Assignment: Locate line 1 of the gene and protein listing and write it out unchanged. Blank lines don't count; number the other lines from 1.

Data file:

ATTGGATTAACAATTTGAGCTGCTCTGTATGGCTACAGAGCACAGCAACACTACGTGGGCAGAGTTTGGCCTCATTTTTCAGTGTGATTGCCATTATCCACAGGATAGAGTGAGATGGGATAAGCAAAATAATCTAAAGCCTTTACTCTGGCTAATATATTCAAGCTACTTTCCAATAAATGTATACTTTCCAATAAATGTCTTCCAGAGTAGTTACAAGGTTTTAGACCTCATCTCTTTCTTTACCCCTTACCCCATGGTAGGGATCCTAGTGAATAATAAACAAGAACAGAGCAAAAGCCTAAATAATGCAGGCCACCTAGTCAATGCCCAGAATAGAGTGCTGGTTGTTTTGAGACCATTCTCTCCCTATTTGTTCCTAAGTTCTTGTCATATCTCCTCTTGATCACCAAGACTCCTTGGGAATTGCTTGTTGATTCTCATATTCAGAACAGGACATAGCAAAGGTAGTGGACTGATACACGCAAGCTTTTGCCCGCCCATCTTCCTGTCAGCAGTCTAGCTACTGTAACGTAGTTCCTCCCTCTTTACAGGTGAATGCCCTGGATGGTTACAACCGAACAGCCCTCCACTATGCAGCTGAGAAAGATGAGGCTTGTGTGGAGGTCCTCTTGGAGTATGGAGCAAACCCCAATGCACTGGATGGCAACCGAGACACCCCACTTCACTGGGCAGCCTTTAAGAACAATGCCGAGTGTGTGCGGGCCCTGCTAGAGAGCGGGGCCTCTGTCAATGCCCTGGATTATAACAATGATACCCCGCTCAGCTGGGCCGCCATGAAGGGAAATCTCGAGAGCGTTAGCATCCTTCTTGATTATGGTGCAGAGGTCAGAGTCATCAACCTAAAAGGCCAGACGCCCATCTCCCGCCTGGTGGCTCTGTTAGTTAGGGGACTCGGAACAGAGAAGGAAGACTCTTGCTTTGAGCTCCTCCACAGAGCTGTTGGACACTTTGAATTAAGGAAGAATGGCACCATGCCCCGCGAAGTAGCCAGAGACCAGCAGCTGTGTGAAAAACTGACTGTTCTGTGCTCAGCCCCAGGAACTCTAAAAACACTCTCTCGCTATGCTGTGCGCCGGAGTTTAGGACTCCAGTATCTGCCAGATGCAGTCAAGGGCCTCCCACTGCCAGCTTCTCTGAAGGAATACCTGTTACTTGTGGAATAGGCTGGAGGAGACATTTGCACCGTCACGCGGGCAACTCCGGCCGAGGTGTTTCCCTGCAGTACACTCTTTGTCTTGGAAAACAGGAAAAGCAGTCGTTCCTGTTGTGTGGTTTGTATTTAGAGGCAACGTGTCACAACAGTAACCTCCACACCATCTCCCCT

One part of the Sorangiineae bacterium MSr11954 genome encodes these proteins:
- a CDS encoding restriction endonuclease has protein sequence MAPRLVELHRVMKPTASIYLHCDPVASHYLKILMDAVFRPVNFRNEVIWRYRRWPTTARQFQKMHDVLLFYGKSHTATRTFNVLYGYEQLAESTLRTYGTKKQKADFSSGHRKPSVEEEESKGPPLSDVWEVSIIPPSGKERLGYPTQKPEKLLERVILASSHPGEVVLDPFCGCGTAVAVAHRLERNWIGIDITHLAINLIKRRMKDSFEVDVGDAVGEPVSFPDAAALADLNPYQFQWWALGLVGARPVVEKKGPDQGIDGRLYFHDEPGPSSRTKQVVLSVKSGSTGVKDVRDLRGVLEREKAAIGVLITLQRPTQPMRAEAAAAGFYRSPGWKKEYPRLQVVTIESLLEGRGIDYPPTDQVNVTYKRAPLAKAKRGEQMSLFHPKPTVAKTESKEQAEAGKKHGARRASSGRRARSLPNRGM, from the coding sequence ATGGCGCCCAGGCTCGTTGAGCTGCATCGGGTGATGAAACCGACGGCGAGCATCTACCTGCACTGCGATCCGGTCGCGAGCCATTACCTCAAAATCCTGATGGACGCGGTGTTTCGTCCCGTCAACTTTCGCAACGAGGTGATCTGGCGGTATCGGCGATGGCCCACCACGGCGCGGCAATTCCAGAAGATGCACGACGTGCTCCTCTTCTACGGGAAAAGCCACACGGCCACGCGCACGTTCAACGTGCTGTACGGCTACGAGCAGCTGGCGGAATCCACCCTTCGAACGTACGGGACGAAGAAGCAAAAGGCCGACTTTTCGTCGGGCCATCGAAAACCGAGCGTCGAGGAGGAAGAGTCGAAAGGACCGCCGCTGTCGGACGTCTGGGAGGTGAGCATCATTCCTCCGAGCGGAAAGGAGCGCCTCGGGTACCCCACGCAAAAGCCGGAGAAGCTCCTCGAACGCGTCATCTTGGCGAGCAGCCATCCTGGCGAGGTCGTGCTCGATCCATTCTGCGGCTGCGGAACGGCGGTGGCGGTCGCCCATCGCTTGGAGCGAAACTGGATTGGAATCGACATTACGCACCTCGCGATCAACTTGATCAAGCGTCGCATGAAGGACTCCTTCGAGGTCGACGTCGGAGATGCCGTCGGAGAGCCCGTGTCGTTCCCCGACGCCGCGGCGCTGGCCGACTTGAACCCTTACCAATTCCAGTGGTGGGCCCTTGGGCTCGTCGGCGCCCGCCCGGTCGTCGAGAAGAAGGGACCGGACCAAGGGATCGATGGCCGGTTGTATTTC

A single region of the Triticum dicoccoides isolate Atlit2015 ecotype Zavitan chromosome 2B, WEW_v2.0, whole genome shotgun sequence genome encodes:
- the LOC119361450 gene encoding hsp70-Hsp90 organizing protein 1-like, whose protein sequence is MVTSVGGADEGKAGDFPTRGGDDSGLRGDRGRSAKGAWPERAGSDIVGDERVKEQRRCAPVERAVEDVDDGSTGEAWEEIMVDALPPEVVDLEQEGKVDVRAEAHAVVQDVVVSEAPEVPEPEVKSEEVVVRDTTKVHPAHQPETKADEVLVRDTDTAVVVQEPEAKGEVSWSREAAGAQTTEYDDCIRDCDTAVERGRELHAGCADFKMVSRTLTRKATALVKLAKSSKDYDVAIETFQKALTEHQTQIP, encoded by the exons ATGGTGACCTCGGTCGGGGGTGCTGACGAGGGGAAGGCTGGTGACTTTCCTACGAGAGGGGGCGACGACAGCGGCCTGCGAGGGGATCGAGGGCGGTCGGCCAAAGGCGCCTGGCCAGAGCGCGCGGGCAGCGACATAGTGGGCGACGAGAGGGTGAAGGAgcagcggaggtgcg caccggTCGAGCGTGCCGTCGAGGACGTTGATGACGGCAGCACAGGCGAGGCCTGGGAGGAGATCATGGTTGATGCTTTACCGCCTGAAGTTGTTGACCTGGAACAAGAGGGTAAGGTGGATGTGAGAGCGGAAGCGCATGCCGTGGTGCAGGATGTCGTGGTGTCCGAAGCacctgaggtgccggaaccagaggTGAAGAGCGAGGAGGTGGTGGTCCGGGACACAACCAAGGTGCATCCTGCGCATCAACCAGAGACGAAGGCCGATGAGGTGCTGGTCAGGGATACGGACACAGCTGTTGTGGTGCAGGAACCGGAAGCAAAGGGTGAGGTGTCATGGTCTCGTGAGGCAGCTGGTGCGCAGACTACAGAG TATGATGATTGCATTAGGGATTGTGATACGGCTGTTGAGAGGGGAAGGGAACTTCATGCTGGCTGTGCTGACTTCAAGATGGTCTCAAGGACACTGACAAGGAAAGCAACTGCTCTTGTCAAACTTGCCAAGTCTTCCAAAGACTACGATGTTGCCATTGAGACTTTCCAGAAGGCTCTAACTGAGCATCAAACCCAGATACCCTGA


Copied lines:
ATTGGATTAACAATTTGAGCTGCTCTGTATGGCTACAGAGCACAGCAACACTACGTGGGCAGAGTTTGGCCTCATTTTTCAGTGTGATTGCCATTATCCACAGGATAGAGTGAGATGGGATAAGCAAAATAATCTAAAGCCTTTACTCTGGCTAATATATTCAAGCTACTTTCCAATAAATGTATACTTTCCAATAAATGTCTTCCAGAGTAGTTACAAGGTTTTAGACCTCATCTCTTTCTTTACCCCTTACCCCATGGTAGGGATCCTAGTGAATAATAAACAAGAACAGAGCAAAAGCCTAAATAATGCAGGCCACCTAGTCAATGCCCAGAATAGAGTGCTGGTTGTTTTGAGACCATTCTCTCCCTATTTGTTCCTAAGTTCTTGTCATATCTCCTCTTGATCACCAAGACTCCTTGGGAATTGCTTGTTGATTCTCATATTCAGAACAGGACATAGCAAAGGTAGTGGACTGATACACGCAAGCTTTTGCCCGCCCATCTTCCTGTCAGCAGTCTAGCTACTGTAACGTAGTTCCTCCCTCTTTACAGGTGAATGCCCTGGATGGTTACAACCGAACAGCCCTCCACTATGCAGCTGAGAAAGATGAGGCTTGTGTGGAGGTCCTCTTGGAGTATGGAGCAAACCCCAATGCACTGGATGGCAACCGAGACACCCCACTTCACTGGGCAGCCTTTAAGAACAATGCCGAGTGTGTGCGGGCCCTGCTAGAGAGCGGGGCCTCTGTCAATGCCCTGGATTATAACAATGATACCCCGCTCAGCTGGGCCGCCATGAAGGGAAATCTCGAGAGCGTTAGCATCCTTCTTGATTATGGTGCAGAGGTCAGAGTCATCAACCTAAAAGGCCAGACGCCCATCTCCCGCCTGGTGGCTCTGTTAGTTAGGGGACTCGGAACAGAGAAGGAAGACTCTTGCTTTGAGCTCCTCCACAGAGCTGTTGGACACTTTGAATTAAGGAAGAATGGCACCATGCCCCGCGAAGTAGCCAGAGACCAGCAGCTGTGTGAAAAACTGACTGTTCTGTGCTCAGCCCCAGGAACTCTAAAAACACTCTCTCGCTATGCTGTGCGCCGGAGTTTAGGACTCCAGTATCTGCCAGATGCAGTCAAGGGCCTCCCACTGCCAGCTTCTCTGAAGGAATACCTGTTACTTGTGGAATAGGCTGGAGGAGACATTTGCACCGTCACGCGGGCAACTCCGGCCGAGGTGTTTCCCTGCAGTACACTCTTTGTCTTGGAAAACAGGAAAAGCAGTCGTTCCTGTTGTGTGGTTTGTATTTAGAGGCAACGTGTCACAACAGTAACCTCCACACCATCTCCCCT